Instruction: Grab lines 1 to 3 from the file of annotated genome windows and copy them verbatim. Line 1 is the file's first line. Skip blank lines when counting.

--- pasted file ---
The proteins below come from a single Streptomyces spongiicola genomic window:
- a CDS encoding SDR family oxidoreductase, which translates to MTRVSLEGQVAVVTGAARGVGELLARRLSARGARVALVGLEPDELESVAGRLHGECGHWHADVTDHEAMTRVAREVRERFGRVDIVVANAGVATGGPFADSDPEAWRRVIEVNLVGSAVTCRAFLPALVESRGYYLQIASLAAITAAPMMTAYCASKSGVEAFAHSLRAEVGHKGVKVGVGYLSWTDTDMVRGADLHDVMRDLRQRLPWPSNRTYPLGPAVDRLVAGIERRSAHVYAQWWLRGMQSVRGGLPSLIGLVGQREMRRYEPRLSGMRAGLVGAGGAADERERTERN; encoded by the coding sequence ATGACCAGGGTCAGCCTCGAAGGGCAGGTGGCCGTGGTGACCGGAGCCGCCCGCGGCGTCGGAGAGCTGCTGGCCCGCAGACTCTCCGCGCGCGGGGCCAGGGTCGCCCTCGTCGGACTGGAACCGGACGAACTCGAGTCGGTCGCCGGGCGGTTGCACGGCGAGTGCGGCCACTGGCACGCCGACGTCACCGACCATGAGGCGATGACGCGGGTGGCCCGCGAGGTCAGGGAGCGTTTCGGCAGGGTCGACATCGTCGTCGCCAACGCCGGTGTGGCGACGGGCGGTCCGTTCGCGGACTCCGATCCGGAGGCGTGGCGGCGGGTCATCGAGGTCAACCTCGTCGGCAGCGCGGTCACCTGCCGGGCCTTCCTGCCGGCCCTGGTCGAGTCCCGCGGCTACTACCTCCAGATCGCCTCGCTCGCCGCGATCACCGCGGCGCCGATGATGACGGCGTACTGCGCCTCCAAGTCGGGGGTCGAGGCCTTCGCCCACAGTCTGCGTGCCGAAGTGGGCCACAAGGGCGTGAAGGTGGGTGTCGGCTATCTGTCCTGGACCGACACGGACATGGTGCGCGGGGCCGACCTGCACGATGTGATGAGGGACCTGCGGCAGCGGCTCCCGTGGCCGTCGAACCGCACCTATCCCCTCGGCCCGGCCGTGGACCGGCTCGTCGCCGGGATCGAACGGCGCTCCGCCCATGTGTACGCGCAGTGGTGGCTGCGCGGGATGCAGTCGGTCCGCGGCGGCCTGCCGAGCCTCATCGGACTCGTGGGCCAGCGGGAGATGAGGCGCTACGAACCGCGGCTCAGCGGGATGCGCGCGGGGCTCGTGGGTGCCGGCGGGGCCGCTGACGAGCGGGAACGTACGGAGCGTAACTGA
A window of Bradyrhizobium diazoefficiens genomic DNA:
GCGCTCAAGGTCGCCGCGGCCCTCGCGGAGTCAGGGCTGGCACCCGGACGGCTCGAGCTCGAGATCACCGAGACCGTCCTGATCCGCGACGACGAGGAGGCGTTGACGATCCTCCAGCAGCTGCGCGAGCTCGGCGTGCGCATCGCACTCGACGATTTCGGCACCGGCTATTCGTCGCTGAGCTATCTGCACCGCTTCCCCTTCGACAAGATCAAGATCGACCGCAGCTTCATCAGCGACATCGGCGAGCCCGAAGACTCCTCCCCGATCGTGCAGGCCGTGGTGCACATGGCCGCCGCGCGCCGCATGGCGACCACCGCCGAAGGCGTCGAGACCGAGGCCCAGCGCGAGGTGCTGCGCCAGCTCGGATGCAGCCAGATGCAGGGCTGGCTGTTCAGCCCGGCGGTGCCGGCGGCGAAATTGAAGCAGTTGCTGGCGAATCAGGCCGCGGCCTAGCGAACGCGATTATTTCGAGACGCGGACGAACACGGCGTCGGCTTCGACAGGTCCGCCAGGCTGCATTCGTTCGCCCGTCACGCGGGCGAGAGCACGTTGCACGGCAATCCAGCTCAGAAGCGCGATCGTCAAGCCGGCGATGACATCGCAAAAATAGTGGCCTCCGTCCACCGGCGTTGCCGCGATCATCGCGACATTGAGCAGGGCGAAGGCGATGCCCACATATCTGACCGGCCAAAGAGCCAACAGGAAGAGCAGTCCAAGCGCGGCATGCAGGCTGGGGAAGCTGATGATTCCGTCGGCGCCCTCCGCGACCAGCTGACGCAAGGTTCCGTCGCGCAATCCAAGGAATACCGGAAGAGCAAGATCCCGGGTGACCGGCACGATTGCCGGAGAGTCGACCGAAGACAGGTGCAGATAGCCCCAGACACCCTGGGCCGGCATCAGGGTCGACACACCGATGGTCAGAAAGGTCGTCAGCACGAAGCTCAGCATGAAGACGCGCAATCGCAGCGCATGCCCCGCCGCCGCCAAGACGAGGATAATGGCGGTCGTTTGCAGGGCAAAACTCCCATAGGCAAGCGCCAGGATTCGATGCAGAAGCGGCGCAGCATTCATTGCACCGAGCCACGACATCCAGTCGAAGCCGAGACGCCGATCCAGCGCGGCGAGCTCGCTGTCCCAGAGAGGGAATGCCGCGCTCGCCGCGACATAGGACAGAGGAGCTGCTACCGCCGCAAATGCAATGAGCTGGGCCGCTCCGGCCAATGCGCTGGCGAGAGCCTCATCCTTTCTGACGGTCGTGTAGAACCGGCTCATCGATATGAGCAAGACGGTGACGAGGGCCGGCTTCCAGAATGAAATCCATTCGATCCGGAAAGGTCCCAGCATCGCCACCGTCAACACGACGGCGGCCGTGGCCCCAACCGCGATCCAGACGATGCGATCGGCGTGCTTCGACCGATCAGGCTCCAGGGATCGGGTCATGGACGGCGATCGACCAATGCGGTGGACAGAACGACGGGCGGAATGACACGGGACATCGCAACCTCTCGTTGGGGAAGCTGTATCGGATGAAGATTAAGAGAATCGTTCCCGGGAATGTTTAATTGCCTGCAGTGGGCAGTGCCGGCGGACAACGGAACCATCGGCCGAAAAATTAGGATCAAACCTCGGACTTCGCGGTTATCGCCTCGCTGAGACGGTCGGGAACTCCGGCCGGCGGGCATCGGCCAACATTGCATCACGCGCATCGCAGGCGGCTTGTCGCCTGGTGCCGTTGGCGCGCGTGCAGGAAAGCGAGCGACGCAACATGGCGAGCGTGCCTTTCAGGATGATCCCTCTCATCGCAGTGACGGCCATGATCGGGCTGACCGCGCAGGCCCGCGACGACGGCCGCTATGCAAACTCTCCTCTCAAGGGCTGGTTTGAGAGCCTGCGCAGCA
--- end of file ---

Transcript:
The proteins below come from a single Streptomyces spongiicola genomic window:
- a CDS encoding SDR family oxidoreductase, which translates to MTRVSLEGQVAVVTGAARGVGELLARRLSARGARVALVGLEPDELESVAGRLHGECGHWHADVTDHEAMTRVAREVRERFGRVDIVVANAGVATGGPFADSDPEAWRRVIEVNLVGSAVTCRAFLPALVESRGYYLQIASLAAITAAPMMTAYCASKSGVEAFAHSLRAEVGHKGVKVGVGYLSWTDTDMVRGADLHDVMRDLRQRLPWPSNRTYPLGPAVDRLVAGIERRSAHVYAQWWLRGMQSVRGGLPSLIGLVGQREMRRYEPRLSGMRAGLVGAGGAADERERTERN; encoded by the coding sequence ATGACCAGGGTCAGCCTCGAAGGGCAGGTGGCCGTGGTGACCGGAGCCGCCCGCGGCGTCGGAGAGCTGCTGGCCCGCAGACTCTCCGCGCGCGGGGCCAGGGTCGCCCTCGTCGGACTGGAACCGGACGAACTCGAGTCGGTCGCCGGGCGGTTGCACGGCGAGTGCGGCCACTGGCACGCCGACGTCACCGACCATGAGGCGATGACGCGGGTGGCCCGCGAGGTCAGGGAGCGTTTCGGCAGGGTCGACATCGTCGTCGCCAACGCCGGTGTGGCGACGGGCGGTCCGTTCGCGGACTCCGATCCGGAGGCGTGGCGGCGGGTCATCGAGGTCAACCTCGTCGGCAGCGCGGTCACCTGCCGGGCCTTCCTGCCGGCCCTGGTCGAGTCCCGCGGCTACTACCTCCAGATCGCCTCGCTCGCCGCGATCACCGCGGCGCCGATGATGACGGCGTACTGCGCCTCCAAGTCGGGGGTCGAGGCCTTCGCCCACAGTCTGCGTGCCGAAGTGGGCCACAAGGGCGTGAAGGTGGGTGTCGGCTATCTGTCCTGGACCGACACGGACATGGTGCGCGGGGCCGACCTGCACGATGTGATGAGGGACCTGCGGCAGCGGCTCCCGTGGCCGTCGAACCGCACCTATCCCCTCGGCCCGGCCGTGGACCGGCTCGTCGCCGGGATCGAACGGCGCTCCGCCCATGTGTACGCGCAGTGGTGGCTGCGCGGGATGCAGTCGGTCCGCGGCGGCCTGCCGAGCCTCATCGGACTCGTGGGCCAGCGGGAGATGAGGCGCTACGAACCGCGGCTCAGCGGGATGCGCGCGGGGCTCGTGGGTGCCGGCGGGGCCGCTGACGAGCGGGAACGTACGGAGCGTAACTGA
A window of Bradyrhizobium diazoefficiens genomic DNA: